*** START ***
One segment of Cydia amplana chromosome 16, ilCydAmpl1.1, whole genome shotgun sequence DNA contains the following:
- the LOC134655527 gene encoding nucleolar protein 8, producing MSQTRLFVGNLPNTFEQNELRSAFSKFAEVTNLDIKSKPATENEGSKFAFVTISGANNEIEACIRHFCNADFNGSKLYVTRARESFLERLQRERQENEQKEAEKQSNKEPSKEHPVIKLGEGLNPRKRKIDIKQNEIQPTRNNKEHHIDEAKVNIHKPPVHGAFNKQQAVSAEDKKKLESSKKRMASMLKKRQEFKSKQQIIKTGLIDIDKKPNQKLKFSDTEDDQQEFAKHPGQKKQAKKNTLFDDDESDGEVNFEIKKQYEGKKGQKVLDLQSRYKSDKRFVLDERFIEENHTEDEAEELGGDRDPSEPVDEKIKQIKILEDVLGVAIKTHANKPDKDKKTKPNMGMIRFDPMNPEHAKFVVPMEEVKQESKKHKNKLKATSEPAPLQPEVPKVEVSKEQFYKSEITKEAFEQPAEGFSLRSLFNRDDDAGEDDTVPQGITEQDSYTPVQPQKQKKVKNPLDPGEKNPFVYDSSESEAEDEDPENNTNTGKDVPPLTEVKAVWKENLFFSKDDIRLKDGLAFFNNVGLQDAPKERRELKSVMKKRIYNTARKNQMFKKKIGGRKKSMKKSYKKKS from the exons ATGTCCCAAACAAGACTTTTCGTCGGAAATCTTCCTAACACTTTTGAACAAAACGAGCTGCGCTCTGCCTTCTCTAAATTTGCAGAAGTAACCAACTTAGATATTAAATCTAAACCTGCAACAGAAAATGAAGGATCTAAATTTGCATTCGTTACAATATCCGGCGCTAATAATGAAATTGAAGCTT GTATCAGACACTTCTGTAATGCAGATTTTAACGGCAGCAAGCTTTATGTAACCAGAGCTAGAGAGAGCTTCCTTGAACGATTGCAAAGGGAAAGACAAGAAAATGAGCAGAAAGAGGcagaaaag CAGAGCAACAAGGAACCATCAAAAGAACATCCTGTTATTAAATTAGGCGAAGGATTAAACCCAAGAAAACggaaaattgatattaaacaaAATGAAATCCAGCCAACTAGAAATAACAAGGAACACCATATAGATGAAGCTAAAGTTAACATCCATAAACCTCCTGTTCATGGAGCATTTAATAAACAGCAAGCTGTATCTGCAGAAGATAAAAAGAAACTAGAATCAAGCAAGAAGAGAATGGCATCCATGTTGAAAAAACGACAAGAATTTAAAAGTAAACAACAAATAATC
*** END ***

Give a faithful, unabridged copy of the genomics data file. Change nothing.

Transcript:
One segment of Cydia amplana chromosome 16, ilCydAmpl1.1, whole genome shotgun sequence DNA contains the following:
- the LOC134655527 gene encoding nucleolar protein 8, producing MSQTRLFVGNLPNTFEQNELRSAFSKFAEVTNLDIKSKPATENEGSKFAFVTISGANNEIEACIRHFCNADFNGSKLYVTRARESFLERLQRERQENEQKEAEKQSNKEPSKEHPVIKLGEGLNPRKRKIDIKQNEIQPTRNNKEHHIDEAKVNIHKPPVHGAFNKQQAVSAEDKKKLESSKKRMASMLKKRQEFKSKQQIIKTGLIDIDKKPNQKLKFSDTEDDQQEFAKHPGQKKQAKKNTLFDDDESDGEVNFEIKKQYEGKKGQKVLDLQSRYKSDKRFVLDERFIEENHTEDEAEELGGDRDPSEPVDEKIKQIKILEDVLGVAIKTHANKPDKDKKTKPNMGMIRFDPMNPEHAKFVVPMEEVKQESKKHKNKLKATSEPAPLQPEVPKVEVSKEQFYKSEITKEAFEQPAEGFSLRSLFNRDDDAGEDDTVPQGITEQDSYTPVQPQKQKKVKNPLDPGEKNPFVYDSSESEAEDEDPENNTNTGKDVPPLTEVKAVWKENLFFSKDDIRLKDGLAFFNNVGLQDAPKERRELKSVMKKRIYNTARKNQMFKKKIGGRKKSMKKSYKKKS from the exons ATGTCCCAAACAAGACTTTTCGTCGGAAATCTTCCTAACACTTTTGAACAAAACGAGCTGCGCTCTGCCTTCTCTAAATTTGCAGAAGTAACCAACTTAGATATTAAATCTAAACCTGCAACAGAAAATGAAGGATCTAAATTTGCATTCGTTACAATATCCGGCGCTAATAATGAAATTGAAGCTT GTATCAGACACTTCTGTAATGCAGATTTTAACGGCAGCAAGCTTTATGTAACCAGAGCTAGAGAGAGCTTCCTTGAACGATTGCAAAGGGAAAGACAAGAAAATGAGCAGAAAGAGGcagaaaag CAGAGCAACAAGGAACCATCAAAAGAACATCCTGTTATTAAATTAGGCGAAGGATTAAACCCAAGAAAACggaaaattgatattaaacaaAATGAAATCCAGCCAACTAGAAATAACAAGGAACACCATATAGATGAAGCTAAAGTTAACATCCATAAACCTCCTGTTCATGGAGCATTTAATAAACAGCAAGCTGTATCTGCAGAAGATAAAAAGAAACTAGAATCAAGCAAGAAGAGAATGGCATCCATGTTGAAAAAACGACAAGAATTTAAAAGTAAACAACAAATAATC